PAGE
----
My ears prick up when I hear English spoken on the table to my left. So far I’ve seen mostly French tourists, although there are lots of German couples in my hotel. A grey haired, linen-clad couple are seated at the next table sipping mint tea. The voice I heard belonged to the woman who has just zoned in on the spare seats opposite. Her husband approaches, brandishing two cans of coke with straws.

“What a relief to find this place,” he says as he plonks himself down. “How anyone can manage not to get lost in that souk I don’t know…” He voice has a faint Scottish burr.

“I can honestly say,” says Mr Linen, who sounds like a BBC broadcaster from the forties, “that I haven’t lost my bearings once.”

Either he’s lying, or he has a far better map than I do.

“Where are you staying?” says Mrs Linen in a friendly attempt to offset her husband’s smugness.

“Oh, out towards the Ville Nouvelle,” replies Mr Scot. “It’s a lovely place, but they lied about how far it is from the main square. You can’t walk it in ten minutes, it’s more like forty. Not that we mind though, the walk here takes us through the most beautiful gardens, it would be a shame to miss those.”

“Ah. You see, my wife and I don’t have time to waste walking,” says Mr Linen. “We’re staying in a riad, a traditional townhouse, right in the middle of the medina.” He pauses to pour his wife more tea, and frowns at the coke cans on the table as though they offend his sensibilities.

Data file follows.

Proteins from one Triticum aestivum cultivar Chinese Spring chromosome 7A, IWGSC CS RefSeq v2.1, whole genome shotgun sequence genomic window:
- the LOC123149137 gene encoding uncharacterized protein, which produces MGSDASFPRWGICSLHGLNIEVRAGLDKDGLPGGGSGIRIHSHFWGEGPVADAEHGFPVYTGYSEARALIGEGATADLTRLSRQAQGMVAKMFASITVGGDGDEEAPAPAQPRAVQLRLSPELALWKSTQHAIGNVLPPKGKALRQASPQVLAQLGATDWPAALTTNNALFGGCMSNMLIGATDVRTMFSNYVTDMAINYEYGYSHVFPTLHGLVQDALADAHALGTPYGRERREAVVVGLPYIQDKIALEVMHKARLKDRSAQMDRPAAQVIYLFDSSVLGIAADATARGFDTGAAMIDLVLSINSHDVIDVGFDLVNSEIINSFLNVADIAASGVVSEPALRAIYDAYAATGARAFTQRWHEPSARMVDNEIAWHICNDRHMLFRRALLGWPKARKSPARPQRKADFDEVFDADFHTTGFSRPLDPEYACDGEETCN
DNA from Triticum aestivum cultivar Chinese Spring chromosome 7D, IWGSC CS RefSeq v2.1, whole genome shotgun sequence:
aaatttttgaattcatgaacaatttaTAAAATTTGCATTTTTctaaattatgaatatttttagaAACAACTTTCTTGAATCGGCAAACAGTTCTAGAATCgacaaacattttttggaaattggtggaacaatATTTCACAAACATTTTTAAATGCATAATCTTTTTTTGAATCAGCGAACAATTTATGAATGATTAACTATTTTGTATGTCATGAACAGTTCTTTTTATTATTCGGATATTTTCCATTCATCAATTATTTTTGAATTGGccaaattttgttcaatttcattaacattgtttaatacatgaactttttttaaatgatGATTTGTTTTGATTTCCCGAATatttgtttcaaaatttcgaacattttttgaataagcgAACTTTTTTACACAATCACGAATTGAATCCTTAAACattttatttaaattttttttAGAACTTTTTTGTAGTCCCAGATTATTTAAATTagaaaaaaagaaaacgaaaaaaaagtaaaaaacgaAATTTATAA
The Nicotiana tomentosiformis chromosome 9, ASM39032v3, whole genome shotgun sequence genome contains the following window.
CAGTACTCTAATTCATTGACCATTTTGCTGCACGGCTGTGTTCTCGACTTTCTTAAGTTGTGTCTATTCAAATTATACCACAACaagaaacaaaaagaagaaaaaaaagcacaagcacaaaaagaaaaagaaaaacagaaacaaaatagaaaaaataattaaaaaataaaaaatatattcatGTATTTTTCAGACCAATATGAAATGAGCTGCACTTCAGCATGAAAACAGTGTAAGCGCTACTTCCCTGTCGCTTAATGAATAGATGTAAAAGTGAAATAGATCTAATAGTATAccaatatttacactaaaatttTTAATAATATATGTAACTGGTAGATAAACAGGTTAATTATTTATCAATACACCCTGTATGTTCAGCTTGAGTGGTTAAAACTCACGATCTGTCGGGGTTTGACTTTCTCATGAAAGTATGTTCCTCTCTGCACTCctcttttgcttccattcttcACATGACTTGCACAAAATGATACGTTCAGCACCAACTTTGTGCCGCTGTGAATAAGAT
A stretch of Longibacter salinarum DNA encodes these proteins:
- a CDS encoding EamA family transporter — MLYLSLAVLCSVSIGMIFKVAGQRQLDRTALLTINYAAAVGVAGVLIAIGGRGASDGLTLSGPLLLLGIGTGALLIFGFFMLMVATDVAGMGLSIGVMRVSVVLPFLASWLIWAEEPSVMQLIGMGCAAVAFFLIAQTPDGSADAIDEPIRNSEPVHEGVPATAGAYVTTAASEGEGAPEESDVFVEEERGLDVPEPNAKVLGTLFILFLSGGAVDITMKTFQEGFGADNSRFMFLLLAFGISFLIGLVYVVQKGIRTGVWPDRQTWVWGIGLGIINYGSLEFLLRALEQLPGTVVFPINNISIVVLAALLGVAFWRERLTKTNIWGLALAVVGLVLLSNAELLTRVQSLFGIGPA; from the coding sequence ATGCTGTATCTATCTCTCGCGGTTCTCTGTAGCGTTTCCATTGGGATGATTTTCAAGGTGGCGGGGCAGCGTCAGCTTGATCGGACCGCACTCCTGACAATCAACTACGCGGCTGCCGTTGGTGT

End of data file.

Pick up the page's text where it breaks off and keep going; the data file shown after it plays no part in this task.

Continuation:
“Been on any excursions?” asks Mr Scot, undeterred. “We’ve just come back from a trip into the country. We went as far as the bottom of the Atlas mountains. Very impressive…”

“Yes. We went to the mountains too,” Mrs Linen says quickly, jumping in before her husband can answer. But there is no keeping this man down. He has to go one better.

“We went up as far as the snow,” he announces, smiling broadly.

Mr and Mrs Linen drain their glasses and take their leave, murmuring the usual meaningless pleasantries – “hope you enjoy the rest of your stay” “lovely to meet you,” – and leaving the Scottish couple alone to finish their drinks in peace.

I get up to go to the toilet, but as I pause to push a postcard into the letterbox by their table, I can’t resist a show of solidarity.

“I couldn’t help overhearing,” I say. “I’m surprised those two didn’t climb the Toubkal mountain! But then, he and his wife don’t have time to waste walking, do they?”

29 Comments